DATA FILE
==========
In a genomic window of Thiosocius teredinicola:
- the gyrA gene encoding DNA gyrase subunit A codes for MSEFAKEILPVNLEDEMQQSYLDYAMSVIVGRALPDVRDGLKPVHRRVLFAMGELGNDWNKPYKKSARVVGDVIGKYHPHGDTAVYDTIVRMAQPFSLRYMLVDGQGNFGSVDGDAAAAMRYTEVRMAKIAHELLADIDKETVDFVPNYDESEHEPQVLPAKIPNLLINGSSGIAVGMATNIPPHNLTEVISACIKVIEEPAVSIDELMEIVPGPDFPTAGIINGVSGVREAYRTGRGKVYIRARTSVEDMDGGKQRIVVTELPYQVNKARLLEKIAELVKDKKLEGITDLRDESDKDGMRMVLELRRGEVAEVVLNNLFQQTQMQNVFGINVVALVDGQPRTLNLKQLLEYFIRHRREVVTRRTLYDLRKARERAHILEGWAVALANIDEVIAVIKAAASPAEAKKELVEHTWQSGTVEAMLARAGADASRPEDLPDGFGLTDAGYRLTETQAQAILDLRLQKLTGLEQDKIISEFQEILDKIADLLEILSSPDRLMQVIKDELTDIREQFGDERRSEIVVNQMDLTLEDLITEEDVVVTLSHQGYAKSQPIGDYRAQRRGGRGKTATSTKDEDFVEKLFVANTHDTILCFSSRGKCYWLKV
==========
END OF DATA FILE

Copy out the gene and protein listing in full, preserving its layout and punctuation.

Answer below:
In a genomic window of Thiosocius teredinicola:
- the gyrA gene encoding DNA gyrase subunit A codes for MSEFAKEILPVNLEDEMQQSYLDYAMSVIVGRALPDVRDGLKPVHRRVLFAMGELGNDWNKPYKKSARVVGDVIGKYHPHGDTAVYDTIVRMAQPFSLRYMLVDGQGNFGSVDGDAAAAMRYTEVRMAKIAHELLADIDKETVDFVPNYDESEHEPQVLPAKIPNLLINGSSGIAVGMATNIPPHNLTEVISACIKVIEEPAVSIDELMEIVPGPDFPTAGIINGVSGVREAYRTGRGKVYIRARTSVEDMDGGKQRIVVTELPYQVNKARLLEKIAELVKDKKLEGITDLRDESDKDGMRMVLELRRGEVAEVVLNNLFQQTQMQNVFGINVVALVDGQPRTLNLKQLLEYFIRHRREVVTRRTLYDLRKARERAHILEGWAVALANIDEVIAVIKAAASPAEAKKELVEHTWQSGTVEAMLARAGADASRPEDLPDGFGLTDAGYRLTETQAQAILDLRLQKLTGLEQDKIISEFQEILDKIADLLEILSSPDRLMQVIKDELTDIREQFGDERRSEIVVNQMDLTLEDLITEEDVVVTLSHQGYAKSQPIGDYRAQRRGGRGKTATSTKDEDFVEKLFVANTHDTILCFSSRGKCYWLKV